Loop 153 can be made of a thin flexible plastic hollow tube material (or it could be solid) so that when it opens, it flexes the net open and allows balls to be easily pushed in with one's feet, as shown in FIG. 32. A strap portion 155 is preferably made of some comfortable material to allow the bag 150 to be easily comfortably carried on one's shoulders.

The net portion 151 of bag 150 could be made of nylon, for example.

The loop 153 can, at its end distal from the opening of the bag, removably connect to the net so that cones 50, for example, can be carried on the loop 153. Sports pump apparatus:

The sports pump of the present invention could be attached in some suitable manner to the ball retrieving apparatus of the present invention.

FIGS. 34-47 show sports pumps of the present invention with capability of holding spare needles (and preferably including spare needles therein).

The pump of the present invention can comprise a standard ball pump modified as described herein. In the preferred sport pump 70 of the present invention (see FIGS. 34 and 35), the handle 71 has a diameter approximately equal to the diameter of the barrel 72 or compression cylinder 72 of the sport pump, and has a length great enough to allow spare needles 81 to easily be placed therein. Preferably, the needles 81 can be loose in the handle 71 (as shown in FIG. 34) so that they will rattle around to give an audio signal to the pump owner that there are still spare needles available. The top 73 of the handle is preferably removable (it can be hinged, threaded, friction fit, or magnetic fit). The hollow handle 71 is preferably clear to allow a visual indication of the presence of spare needles 81 (though it could be opaque).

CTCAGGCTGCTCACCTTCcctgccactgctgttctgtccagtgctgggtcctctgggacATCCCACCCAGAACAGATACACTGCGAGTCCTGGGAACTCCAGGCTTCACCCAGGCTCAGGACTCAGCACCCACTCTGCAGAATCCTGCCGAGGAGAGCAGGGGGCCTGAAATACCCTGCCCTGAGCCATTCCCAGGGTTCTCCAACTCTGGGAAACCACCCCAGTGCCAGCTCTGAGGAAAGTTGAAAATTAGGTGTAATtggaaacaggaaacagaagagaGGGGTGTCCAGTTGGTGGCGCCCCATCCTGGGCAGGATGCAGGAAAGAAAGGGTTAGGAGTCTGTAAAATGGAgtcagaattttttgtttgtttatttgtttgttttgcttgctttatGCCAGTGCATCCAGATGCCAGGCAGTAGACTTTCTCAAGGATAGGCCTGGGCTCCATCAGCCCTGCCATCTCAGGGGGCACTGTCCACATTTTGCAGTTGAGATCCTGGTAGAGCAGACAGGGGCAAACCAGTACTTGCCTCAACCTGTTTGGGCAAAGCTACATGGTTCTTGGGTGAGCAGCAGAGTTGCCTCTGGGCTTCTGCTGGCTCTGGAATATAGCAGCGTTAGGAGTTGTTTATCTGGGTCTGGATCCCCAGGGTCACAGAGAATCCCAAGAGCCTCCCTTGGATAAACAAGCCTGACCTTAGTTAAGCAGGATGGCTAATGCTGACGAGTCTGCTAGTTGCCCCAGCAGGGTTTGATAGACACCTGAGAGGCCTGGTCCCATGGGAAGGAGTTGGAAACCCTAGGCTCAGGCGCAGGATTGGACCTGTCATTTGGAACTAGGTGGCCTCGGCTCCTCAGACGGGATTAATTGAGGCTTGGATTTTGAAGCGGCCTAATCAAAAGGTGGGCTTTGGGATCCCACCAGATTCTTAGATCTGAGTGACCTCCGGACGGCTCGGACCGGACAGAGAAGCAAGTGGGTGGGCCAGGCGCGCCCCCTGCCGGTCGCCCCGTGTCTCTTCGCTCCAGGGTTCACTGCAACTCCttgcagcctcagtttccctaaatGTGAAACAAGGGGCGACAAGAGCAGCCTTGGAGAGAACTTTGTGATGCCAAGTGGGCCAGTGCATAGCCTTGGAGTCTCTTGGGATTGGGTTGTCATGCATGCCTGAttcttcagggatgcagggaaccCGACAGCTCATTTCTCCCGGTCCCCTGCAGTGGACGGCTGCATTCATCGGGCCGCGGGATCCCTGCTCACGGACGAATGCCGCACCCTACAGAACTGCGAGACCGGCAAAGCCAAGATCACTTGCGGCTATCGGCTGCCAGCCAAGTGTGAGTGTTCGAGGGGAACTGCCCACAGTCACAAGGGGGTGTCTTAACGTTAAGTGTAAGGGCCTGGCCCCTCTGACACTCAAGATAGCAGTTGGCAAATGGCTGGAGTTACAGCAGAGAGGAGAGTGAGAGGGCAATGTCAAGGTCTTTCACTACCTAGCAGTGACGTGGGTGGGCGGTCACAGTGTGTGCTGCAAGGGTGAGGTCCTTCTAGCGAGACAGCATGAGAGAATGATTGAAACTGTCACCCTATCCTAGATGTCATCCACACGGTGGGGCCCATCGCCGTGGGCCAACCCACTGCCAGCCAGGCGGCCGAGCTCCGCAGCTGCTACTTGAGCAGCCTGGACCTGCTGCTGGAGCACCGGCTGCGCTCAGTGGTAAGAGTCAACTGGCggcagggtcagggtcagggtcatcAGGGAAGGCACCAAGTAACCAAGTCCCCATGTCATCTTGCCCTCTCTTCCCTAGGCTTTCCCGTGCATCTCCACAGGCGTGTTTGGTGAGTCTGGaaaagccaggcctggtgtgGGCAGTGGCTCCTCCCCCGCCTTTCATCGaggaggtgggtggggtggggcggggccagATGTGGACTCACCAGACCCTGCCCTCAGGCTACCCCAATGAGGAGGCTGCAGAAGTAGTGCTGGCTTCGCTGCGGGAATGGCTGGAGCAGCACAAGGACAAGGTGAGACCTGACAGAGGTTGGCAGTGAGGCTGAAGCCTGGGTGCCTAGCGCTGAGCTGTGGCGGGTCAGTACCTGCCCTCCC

The base of the cap may be optionally threaded to screw onto the compression cylinder (it may also be latched or friction fit).

The lower end of the compression cylinder has a threaded inset for the needle to screw in to.

FIGS. 36A-36F show alternative designs for the hollow handle (handles 71A, 71B, 71C, with removable, for example screw-on, caps 73A, 73B, 73C).

The hollow handle may instead by T-shaped (as handle 76 shown in FIG. 37). Spare needles 81 can be stored as indicated in FIG. 37, and the ends of the storage spaces 77 can be plugged with magnets or any other means for preventing the needles 81 from falling out and being lost.

A disk-shaped handle 78 could hold spare needles 81 in place with magnetic attraction, or there could be a removable cap holding the needles in the plunger (as shown in FIG. 38).

As shown in FIGS. 39 and 40, the spare needles 81 could be placed in the top of the compression cylinder 72 (in which case an optional cover 82 could be used to prevent loss of needles and to keep dirt off of the needle threads).